Finally, because artificial sweeteners are so much sweeter than natural sugar it, for lack of a better term, screws up your taste buds. Overtime you will require sweeter and sweeter foods and beverages to “feel like” you are tasting something sweet.

Check out how much sweeter artificial sweeteners are compared to regular sugar:

Artificial sweetener

Brand names

Sweetness as compared to sugar
Aspartame Equal®, NutraSweet®, others 180 times sweeter than sugar
Acesulfame-K Sunett®, Sweet One® 200 times sweeter than sugar
Saccharin Sweet’N Low®, Necta Sweet®, others 300 times sweeter than sugar
Sucralose Splenda® 600 times sweeter than sugar

How to Quit

#1 Reduce Your Intake.

If you have been consuming artificial sweetened food and drinks for many years going cold turkey probably isn’t the best way to go. A better option is to reduce your intake overtime. For example, if you drink several artificially sweetened drinks a day try to cut back by one or two for about two weeks, then cut back by one or two again. If you use artificial sweeteners in your coffee and tea I suggest that you take the same little by little approach.

#2 Replace them with a Natural Calorie-Free Sugar Substitute

One option you have to replace your artificial sweetener with is stevia. One thing I want to point out is that there are a lot of stevia products out there that are mixed with other chemicals and artificial sweeteners. Check the label before you buy, it should say “stevia” or “stevia extract” and nothing else.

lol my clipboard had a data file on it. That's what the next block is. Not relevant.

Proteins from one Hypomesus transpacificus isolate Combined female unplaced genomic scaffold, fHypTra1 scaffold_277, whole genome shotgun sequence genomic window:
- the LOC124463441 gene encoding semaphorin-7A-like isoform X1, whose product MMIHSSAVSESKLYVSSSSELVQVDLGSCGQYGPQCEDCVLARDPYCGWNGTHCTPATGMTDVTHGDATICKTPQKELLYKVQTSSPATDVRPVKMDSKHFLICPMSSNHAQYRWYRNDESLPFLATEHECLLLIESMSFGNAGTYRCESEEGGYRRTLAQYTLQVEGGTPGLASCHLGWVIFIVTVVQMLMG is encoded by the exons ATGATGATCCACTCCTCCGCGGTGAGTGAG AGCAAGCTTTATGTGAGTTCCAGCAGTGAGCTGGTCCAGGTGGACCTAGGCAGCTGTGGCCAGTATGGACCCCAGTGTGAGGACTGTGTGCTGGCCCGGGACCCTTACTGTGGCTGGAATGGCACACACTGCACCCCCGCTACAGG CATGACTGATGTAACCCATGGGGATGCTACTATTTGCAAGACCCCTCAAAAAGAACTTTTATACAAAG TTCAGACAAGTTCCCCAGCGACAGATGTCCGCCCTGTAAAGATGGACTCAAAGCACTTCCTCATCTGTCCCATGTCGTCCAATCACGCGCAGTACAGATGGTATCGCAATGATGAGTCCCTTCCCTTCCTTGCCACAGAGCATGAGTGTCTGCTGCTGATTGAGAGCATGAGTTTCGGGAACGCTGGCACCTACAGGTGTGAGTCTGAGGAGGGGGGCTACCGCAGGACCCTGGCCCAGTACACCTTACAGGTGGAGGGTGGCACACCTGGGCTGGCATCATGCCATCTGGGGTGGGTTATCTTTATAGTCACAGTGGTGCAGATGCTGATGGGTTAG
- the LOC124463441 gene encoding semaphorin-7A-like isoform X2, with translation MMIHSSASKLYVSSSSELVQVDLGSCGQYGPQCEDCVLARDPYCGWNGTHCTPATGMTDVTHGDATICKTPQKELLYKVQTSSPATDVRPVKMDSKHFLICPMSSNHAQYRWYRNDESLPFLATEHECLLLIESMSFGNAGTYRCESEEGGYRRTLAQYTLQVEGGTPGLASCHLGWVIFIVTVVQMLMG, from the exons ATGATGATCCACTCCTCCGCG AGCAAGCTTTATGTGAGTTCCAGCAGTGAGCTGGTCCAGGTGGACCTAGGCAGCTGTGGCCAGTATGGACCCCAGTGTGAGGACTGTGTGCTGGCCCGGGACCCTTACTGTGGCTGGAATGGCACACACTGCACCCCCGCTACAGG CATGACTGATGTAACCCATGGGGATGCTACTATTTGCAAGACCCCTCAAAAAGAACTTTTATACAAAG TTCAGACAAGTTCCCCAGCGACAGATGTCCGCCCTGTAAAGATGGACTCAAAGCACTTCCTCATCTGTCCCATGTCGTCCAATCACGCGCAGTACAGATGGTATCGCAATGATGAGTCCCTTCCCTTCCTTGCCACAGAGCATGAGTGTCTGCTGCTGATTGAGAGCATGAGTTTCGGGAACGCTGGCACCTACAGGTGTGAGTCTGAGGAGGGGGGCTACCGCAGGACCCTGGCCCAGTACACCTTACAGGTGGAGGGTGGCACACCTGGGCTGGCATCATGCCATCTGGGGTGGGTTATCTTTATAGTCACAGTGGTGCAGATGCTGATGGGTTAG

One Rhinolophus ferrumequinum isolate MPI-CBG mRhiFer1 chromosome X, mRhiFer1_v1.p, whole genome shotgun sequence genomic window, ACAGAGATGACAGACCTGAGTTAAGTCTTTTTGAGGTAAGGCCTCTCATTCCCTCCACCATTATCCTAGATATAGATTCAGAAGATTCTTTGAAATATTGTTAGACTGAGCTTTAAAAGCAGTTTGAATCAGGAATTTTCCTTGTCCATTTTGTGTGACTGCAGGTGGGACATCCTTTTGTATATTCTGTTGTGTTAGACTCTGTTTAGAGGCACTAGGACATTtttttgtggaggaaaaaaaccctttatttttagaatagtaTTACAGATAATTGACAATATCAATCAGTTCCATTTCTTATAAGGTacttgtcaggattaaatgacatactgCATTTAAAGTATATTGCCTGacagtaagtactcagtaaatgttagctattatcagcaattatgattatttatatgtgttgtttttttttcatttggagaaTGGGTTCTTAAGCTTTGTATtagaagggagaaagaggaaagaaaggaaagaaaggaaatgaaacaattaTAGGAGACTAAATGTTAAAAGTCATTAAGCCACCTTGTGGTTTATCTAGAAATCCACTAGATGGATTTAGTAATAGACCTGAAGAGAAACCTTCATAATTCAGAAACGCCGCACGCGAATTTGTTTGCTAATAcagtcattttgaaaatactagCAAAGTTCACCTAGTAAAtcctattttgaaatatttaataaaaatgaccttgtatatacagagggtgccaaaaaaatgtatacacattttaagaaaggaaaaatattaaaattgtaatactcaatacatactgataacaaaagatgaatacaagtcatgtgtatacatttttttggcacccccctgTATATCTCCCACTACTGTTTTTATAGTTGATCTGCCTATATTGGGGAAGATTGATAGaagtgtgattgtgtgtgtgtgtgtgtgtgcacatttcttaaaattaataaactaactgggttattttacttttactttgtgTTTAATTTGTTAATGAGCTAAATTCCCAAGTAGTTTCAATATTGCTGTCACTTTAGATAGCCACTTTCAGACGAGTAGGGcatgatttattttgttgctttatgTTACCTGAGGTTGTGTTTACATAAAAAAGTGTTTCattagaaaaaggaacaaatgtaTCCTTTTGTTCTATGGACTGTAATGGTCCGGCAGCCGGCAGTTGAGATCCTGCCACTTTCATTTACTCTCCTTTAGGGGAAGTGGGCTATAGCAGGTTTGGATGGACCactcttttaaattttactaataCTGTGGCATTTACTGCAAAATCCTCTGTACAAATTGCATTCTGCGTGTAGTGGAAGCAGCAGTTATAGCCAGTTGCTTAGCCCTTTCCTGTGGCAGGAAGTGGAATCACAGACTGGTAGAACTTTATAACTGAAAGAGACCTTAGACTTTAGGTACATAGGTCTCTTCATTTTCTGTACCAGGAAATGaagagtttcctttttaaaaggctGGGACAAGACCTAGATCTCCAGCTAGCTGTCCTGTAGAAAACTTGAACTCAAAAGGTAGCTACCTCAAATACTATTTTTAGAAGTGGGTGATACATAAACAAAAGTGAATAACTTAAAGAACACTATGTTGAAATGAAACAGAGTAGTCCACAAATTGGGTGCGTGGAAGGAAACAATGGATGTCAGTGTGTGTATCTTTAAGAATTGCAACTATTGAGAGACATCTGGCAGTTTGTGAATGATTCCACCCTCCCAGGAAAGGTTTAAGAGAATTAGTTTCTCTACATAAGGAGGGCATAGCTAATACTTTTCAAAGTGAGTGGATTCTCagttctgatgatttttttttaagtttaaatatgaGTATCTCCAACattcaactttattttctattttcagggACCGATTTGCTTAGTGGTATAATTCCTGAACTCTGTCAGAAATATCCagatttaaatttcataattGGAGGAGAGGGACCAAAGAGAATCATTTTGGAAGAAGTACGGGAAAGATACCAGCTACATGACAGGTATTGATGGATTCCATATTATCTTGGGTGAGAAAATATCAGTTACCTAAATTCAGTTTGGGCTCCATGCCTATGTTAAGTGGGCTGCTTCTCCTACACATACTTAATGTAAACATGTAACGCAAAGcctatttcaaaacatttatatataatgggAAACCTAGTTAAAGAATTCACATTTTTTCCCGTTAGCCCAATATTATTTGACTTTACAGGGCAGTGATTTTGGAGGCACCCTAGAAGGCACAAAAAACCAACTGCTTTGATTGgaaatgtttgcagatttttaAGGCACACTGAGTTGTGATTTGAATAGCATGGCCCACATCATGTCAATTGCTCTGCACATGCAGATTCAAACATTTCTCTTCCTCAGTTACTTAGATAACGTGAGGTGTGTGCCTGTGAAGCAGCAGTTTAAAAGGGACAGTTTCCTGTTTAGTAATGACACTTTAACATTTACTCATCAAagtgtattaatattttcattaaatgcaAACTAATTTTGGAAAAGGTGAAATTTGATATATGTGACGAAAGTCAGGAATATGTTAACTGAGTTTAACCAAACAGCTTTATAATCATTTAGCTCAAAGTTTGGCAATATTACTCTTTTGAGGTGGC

#3 Be Mindful

Two things to keep in mind: stevia can have a slightly bitter aftertaste when you first start using it but it soon fades after a week or two. And just because it is natural doesn’t mean your brain will respond to it any differently than other no-calorie sweeteners.

Stevia is a much better option than artificial sweeteners but it should still be used sparingly so your taste buds and sugar cravings don’t go out of whack.

Do you know someone who can benefit from this information? Share this post with them.

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  1. Yang, Q. (2010). Gain weight by “going diet?” Artificial sweeteners and the neurobiology of sugar cravings: Neuroscience 2010. The Yale Journal of Biology and Medicine, 83(2), 101–108.
  2. Fowler, S. P., Williams, K., & Hazuda, H. P. (2015). Diet Soda Intake Is Associated with Long‐Term Increases in Waist Circumference in a Biethnic Cohort of Older Adults: The San Antonio Longitudinal Study of Aging. Journal of the American Geriatrics Society, 63(4), 708-715.
  3. Fowler SP, Williams K, Resendez RG, Hunt KJ, Hazuda HP, Stern MP Fueling the obesity epidemic? Artificially sweetened beverage use and long-term weight gain. Obesity (Silver Spring). 2008 Aug; 16(8):1894-900
  4. Frank GK, Oberndorfer TA, Simmons AN, et al. Sucrose activates human taste pathways differently from artificial sweetener. Neuroimage. 2008;39:1559-69.
  5. Blundell JE, Hill AJ. Paradoxical effects of an intense sweetener (aspartame) on appetite. Lancet. 1986 May 10; 1(8489):1092-3.
  6.  Rogers PJ, Carlyle JA, Hill AJ, Blundell JE. Uncoupling sweet taste and calories: comparison of the effects of glucose and three intense sweeteners on hunger and food intake. Physiol Behav. 1988; 43(5):547-52.